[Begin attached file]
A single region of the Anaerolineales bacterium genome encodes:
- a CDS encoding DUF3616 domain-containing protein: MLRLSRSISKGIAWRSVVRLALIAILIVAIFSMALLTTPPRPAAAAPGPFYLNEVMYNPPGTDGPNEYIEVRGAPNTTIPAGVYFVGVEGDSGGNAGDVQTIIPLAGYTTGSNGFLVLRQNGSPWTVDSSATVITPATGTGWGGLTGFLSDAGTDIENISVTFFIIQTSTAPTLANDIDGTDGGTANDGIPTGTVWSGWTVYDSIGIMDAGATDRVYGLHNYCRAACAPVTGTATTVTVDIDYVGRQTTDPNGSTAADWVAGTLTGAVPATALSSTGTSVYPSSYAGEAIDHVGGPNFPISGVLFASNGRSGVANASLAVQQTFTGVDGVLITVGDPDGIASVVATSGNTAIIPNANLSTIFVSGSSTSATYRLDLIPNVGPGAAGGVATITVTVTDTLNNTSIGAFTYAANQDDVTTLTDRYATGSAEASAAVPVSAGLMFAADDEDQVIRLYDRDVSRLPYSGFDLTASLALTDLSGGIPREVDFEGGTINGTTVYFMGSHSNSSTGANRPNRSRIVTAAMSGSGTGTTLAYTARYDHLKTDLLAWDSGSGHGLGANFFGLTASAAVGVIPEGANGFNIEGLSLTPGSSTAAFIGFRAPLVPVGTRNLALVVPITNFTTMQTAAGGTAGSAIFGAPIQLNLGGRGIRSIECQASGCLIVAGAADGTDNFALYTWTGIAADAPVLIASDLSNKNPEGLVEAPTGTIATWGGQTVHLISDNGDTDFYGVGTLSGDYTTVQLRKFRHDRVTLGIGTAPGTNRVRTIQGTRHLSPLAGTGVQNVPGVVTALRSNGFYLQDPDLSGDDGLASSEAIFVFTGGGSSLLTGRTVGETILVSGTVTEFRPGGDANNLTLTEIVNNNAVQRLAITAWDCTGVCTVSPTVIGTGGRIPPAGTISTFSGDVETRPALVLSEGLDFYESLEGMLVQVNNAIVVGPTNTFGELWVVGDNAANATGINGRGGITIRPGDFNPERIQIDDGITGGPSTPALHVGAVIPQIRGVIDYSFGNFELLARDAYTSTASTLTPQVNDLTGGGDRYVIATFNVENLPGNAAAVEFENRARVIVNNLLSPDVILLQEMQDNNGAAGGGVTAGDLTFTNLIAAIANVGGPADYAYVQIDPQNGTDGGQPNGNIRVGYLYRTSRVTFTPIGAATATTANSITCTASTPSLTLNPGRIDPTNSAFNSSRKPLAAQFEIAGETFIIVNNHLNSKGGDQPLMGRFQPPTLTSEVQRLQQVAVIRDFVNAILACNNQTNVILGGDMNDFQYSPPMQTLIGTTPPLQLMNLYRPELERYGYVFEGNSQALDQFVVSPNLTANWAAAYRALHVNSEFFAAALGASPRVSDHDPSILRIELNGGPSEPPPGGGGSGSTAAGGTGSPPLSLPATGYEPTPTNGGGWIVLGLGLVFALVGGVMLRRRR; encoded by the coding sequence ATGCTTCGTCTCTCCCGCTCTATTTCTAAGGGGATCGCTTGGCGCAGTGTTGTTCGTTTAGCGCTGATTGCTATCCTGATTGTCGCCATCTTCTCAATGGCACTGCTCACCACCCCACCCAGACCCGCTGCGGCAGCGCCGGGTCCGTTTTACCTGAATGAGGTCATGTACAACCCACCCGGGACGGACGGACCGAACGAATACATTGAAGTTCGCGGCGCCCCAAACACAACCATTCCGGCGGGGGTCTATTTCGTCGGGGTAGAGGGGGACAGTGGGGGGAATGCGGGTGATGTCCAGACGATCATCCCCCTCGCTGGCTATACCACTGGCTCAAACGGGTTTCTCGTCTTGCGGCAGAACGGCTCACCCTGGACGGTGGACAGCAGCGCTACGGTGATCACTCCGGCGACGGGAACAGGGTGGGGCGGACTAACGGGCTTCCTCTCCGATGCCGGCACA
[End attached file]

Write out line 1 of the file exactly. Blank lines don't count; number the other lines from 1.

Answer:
A single region of the Anaerolineales bacterium genome encodes: